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Anne's Origami Books - Help

General Help

Buying stuff:

Print Status:


What is this?

This is a web-based listing of my origami book collection. It's not in any way exhaustive, just largish. It started when I needed a way to keep track of my origami books, and it occurred to me along the way that making it public might be useful for other people, too, particularly the Japanese titles (and translations, etc.) As I have time, I'm trying to add detail pages for the individual books, with at least cover art and a few sentences about the book, and sometimes table-of-contents and/or scanned images of the models from the book. If a book doesn't yet have a details page, and you're interested in it, let me know and I'll try to get to it sooner!

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What's with the "Buy this at..." links?

I get lots of mail asking where to find books, so I have tried to make links to places that carry any of the titles that are in print. I have relationships of various sorts with the organizations to which I've so linked - please see the specific help links for details if you want to know the details:

Amazon | Sasuga | Origamido | OUSA | BOS | Gallery Origami House

In addition to those places listed, there are plenty of other on-line sellers of books and origami supplies. In most cases, the choices I've made have been because of my relationships with the organizations in question, who either support me (Amazon) or who I wish to support (the others.) Another fine source of origami books and supplies is Kim's Crane ( whose shopping cart system makes it tricky to link in directly.

I have also tried to figure out, as best I can (it's a fuzzy world out there) what, exactly, the print status of each title is. This is subject to change without notice, unfortunately, and I can't guarantee any item's availability. Please the the links What does "Out of Print" mean, really?, What does "Print status unknown" mean, really? and What if I really, really, want the book and it's out of print? for details.

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Why did you do this, anyway?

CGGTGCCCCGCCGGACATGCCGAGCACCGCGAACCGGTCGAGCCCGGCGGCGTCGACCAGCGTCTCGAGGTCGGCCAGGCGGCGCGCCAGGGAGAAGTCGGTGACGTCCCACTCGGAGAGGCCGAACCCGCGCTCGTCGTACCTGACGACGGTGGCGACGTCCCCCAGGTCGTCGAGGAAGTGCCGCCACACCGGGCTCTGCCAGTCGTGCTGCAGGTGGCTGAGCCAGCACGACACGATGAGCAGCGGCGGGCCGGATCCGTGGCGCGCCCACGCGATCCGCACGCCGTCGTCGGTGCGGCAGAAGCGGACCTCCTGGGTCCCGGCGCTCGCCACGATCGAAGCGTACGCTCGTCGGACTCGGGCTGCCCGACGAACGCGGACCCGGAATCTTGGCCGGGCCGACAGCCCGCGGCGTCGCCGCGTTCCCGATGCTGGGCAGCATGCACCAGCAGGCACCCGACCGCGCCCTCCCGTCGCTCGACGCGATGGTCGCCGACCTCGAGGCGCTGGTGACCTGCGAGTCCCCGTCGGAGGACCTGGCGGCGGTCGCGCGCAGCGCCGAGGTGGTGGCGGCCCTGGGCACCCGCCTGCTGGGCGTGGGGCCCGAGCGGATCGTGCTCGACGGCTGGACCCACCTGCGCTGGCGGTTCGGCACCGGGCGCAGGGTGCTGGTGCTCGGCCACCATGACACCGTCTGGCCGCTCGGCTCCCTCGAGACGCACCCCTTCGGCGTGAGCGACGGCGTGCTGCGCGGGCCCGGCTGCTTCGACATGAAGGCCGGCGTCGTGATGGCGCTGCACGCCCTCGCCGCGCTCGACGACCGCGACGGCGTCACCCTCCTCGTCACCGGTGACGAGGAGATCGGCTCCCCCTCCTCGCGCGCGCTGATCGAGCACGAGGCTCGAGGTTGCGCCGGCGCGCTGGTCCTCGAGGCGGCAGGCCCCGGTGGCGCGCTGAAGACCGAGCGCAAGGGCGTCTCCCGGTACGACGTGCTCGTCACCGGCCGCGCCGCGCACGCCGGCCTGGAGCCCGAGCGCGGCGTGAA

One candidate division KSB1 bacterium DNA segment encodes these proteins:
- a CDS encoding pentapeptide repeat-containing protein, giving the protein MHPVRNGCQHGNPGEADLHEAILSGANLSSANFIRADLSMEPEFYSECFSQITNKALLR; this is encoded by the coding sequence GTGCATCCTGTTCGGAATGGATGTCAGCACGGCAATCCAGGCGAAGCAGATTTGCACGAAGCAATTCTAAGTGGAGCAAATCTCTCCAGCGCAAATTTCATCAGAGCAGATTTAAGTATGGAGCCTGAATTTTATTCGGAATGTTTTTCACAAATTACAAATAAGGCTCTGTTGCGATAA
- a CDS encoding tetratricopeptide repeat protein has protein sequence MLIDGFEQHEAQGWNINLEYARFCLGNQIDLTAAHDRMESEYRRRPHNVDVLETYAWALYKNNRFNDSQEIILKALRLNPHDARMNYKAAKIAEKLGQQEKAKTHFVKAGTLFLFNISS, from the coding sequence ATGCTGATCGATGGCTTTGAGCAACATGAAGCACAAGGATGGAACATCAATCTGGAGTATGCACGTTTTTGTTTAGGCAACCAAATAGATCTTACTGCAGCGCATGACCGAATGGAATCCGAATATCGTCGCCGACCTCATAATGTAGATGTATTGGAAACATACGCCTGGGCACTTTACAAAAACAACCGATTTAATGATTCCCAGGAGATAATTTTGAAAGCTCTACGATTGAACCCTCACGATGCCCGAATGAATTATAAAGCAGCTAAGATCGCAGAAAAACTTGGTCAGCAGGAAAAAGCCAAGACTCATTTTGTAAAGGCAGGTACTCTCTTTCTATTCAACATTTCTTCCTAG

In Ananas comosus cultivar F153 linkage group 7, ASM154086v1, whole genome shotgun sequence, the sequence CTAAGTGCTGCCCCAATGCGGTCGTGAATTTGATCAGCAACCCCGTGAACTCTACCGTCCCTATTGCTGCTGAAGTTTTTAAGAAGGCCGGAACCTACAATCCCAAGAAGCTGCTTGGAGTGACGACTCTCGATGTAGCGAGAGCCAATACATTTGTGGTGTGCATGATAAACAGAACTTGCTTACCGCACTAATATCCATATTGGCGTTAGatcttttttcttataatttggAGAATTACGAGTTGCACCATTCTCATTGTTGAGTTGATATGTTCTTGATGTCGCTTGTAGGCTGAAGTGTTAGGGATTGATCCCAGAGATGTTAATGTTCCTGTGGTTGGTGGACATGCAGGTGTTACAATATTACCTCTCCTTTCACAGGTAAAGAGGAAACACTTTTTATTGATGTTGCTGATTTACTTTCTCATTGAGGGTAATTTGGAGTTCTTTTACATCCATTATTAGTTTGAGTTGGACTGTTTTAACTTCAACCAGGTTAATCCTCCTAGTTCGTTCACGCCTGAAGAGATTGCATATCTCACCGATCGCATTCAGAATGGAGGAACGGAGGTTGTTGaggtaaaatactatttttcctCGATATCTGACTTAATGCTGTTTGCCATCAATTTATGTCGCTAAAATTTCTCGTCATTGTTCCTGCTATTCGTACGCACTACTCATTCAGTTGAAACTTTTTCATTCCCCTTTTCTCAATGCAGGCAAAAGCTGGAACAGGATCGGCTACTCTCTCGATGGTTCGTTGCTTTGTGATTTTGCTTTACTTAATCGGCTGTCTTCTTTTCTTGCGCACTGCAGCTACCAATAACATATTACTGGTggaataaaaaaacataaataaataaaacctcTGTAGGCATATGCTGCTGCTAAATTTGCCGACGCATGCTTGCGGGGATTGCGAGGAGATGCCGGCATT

Mostly, I was building a small database of my book titles, anyway, and I hoped that other people might find some of the information useful, particularly the translations from Japanese. If you like it, I'd love to hear from you about it. If you think it's awful, or for some reason a bad idea, or you have problems with it, then I'd like to hear from you too. (Please do be polite about it, if you would, is all I ask.)

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What's the "Try This" link for Japanese?

This is a link to a page run by Prof. Jim Breen at Monash University in Australia. It takes a page with Japanese text and converts all the Japanese characters to small GIF images. The page may be a bit slow slow to load because of all the little GIFs, but it should allow any user, regardless of whether they have configured their computer to deal with Japanese, to display the Japanese text.

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Links to ( runs an "Associates Program," and I'm a member. This means that if you follow a link from my pages to and then buy something from them, I, as a member of the program, receive a small referral fee. Over the past few years, it's earned me enough to buy a couple of new origami books. If you think that my origami book pages are a worthwhile service, and you've liked using them, then following these links is a fine way to reward me for my efforts.

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Links to Sasuga

Sasuga Japanese Bookstore ( is an importer/seller of Japanese books, magazines, videos and other goods, located in Cambridge, Massachusetts. They can order any in-print Japanese title, carry a wide selection of origami-related materials, and ship worldwide. Their site uses a secure shopping cart system.